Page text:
It’s amazing to see today’s rush of technologies, ragged edges and all, bump and grind in the marketplace in a race to reconfigure how we work and play.
But the dizzying pace really isn’t all that new. Consider the shock of the first horseless carriages rumbling over rutted streets more than a century ago, stirring up dust, dropping jaws and spooking horses.
Just as tech ventures come and go in a slippery market – producing epic battles among giants such as Netscape and Explorer, Google and Bing, iPhone and BlackBerry – so too did early auto experiments.
The first horseless carriage in San Antonio probably wasn’t even gasoline-powered, Hugh wrote in his book. It was likely an electric vehicle built for Montgomery Ward, which toured Texas in 1897.
The first actual recorded auto in the city was also electric, a one-seat wagon delivered in October 1899 to a carriage dealership. Strangely, no batteries were included. (Wonder if that was on the label.)
Hugh says electric cars were limited by their short range and long recharging. (Sound familiar?) But they were much easier to start than hand-cranked gasoline competitors. Ironically, another electric motor, the electric starter for combustion engines, swiftly booted electric cars out of the market after 1911.
Steam cars also gave their gas cousins a run for their money, especially in the early days when highly flammable petrol was sold in buckets and hand filtered through a chamois, Hugh wrote. The first steamer to actually hit the streets in San Antonio was a Locomobile in 1902.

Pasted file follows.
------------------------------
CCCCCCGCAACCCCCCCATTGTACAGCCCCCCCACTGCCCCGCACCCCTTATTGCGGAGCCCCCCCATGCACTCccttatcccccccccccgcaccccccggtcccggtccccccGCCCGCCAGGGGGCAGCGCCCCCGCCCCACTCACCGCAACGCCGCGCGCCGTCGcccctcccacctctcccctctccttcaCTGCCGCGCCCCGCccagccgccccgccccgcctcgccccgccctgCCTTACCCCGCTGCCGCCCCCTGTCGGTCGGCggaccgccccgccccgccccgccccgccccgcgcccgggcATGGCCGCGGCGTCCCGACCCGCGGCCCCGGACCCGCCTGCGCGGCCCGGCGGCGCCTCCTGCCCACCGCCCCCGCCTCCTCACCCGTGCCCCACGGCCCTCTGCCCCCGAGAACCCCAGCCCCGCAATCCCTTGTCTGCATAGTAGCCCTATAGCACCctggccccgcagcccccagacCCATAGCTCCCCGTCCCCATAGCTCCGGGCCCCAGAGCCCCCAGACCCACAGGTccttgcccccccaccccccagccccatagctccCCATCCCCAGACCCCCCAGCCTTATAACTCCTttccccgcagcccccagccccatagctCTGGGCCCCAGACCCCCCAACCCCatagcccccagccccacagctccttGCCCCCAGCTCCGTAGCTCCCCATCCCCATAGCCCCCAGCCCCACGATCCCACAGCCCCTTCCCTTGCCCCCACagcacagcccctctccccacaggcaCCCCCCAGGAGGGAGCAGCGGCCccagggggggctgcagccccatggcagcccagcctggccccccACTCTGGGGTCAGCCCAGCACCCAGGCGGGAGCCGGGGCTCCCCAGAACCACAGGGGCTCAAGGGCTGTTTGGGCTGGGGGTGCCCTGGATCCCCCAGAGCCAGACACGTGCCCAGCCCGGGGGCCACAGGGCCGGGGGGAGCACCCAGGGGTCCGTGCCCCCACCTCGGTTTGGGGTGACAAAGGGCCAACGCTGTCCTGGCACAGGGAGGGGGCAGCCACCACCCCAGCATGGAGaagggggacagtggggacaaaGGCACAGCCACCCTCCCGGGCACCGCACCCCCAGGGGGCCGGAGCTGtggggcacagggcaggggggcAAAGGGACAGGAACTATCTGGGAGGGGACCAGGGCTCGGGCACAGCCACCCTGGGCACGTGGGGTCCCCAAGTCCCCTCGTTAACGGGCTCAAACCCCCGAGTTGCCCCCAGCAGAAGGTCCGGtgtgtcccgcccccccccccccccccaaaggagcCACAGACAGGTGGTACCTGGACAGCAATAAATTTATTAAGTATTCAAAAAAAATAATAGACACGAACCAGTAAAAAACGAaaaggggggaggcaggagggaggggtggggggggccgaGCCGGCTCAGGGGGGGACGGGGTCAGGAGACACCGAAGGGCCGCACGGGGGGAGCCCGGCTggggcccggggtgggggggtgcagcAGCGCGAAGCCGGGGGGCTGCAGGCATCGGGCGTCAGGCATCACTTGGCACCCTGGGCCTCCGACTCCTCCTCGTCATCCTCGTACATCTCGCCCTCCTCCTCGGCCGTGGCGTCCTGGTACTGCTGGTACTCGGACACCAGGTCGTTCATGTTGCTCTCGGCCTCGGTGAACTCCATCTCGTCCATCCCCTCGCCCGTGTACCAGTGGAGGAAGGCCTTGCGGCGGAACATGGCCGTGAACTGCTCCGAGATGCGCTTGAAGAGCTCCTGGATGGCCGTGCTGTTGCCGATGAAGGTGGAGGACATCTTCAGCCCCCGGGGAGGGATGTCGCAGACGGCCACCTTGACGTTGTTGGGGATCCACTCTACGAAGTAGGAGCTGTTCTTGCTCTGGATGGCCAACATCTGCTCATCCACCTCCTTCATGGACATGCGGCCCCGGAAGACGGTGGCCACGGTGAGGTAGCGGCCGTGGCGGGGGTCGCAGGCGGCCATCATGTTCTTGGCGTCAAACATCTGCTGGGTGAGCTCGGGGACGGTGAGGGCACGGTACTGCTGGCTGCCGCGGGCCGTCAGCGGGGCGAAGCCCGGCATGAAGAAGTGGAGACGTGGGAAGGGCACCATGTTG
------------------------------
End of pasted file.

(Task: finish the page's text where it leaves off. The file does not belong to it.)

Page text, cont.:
Texas oil discoveries, dropping gas prices and gradual development of a network of filling stations slowly choked off the heavy steamers with their water tanks and boilers, though they lingered until the 1920s.
Meanwhile, the first gas-powered carriage, a Haynes-Apperson, arrived in San Antonio in 1901. Not long after, Hugh wrote, some citizens petitioned City Hall to ban the dangerous contraptions, but to no avail.
The city’s first auto agency was a bicycle, Kodak and typewriter repair shop that added the Curved Dash Oldsmobile to their line in 1902. The shop’s first car, a $650, one-cylinder, wooden-wheeled affair, was sent by train and horse-drawn wagon to the back yard of one of the owners. They assembled the car, drove to a local race track and pushed the vehicle to speeds of 30 mph.
That’s not so fast, you probably say. But folks back then thought so. In 1910, the city’s first traffic ordinance set speed limits of 8 mph downtown and 15 mph elsewhere.
Like Internet connections, cars got a lot faster. But like the relentless change swirling around us, sometimes they were too fast for comfort.
Hugh trekked across the San Antonio region for years, sifting through uncounted documents and photos and pulling together a largely untold story about automobiles coming to San Antonio and changing the city forever. “San Antonio on Wheels” is a richly detailed slice of just some of his many findings.